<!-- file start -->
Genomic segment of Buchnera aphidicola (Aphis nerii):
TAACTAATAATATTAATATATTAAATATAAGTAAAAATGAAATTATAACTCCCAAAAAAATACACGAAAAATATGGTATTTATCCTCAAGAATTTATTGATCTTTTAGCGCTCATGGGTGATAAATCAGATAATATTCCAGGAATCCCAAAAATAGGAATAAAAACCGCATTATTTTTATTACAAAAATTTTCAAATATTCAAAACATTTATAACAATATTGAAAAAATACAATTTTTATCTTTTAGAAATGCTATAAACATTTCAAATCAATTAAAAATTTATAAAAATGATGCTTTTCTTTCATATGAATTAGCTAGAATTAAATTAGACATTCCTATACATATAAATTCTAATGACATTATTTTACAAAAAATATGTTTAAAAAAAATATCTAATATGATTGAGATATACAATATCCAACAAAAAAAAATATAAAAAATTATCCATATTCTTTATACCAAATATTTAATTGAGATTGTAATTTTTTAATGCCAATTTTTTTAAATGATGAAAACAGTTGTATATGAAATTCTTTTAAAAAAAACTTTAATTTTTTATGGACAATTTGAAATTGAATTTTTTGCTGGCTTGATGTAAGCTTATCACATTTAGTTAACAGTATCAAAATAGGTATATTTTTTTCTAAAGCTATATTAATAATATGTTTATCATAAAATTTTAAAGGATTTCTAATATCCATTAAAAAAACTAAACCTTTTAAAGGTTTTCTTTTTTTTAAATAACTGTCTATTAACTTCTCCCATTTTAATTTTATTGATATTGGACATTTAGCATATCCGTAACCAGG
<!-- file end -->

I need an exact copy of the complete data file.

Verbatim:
Genomic segment of Buchnera aphidicola (Aphis nerii):
TAACTAATAATATTAATATATTAAATATAAGTAAAAATGAAATTATAACTCCCAAAAAAATACACGAAAAATATGGTATTTATCCTCAAGAATTTATTGATCTTTTAGCGCTCATGGGTGATAAATCAGATAATATTCCAGGAATCCCAAAAATAGGAATAAAAACCGCATTATTTTTATTACAAAAATTTTCAAATATTCAAAACATTTATAACAATATTGAAAAAATACAATTTTTATCTTTTAGAAATGCTATAAACATTTCAAATCAATTAAAAATTTATAAAAATGATGCTTTTCTTTCATATGAATTAGCTAGAATTAAATTAGACATTCCTATACATATAAATTCTAATGACATTATTTTACAAAAAATATGTTTAAAAAAAATATCTAATATGATTGAGATATACAATATCCAACAAAAAAAAATATAAAAAATTATCCATATTCTTTATACCAAATATTTAATTGAGATTGTAATTTTTTAATGCCAATTTTTTTAAATGATGAAAACAGTTGTATATGAAATTCTTTTAAAAAAAACTTTAATTTTTTATGGACAATTTGAAATTGAATTTTTTGCTGGCTTGATGTAAGCTTATCACATTTAGTTAACAGTATCAAAATAGGTATATTTTTTTCTAAAGCTATATTAATAATATGTTTATCATAAAATTTTAAAGGATTTCTAATATCCATTAAAAAAACTAAACCTTTTAAAGGTTTTCTTTTTTTTAAATAACTGTCTATTAACTTCTCCCATTTTAATTTTATTGATATTGGACATTTAGCATATCCGTAACCAGG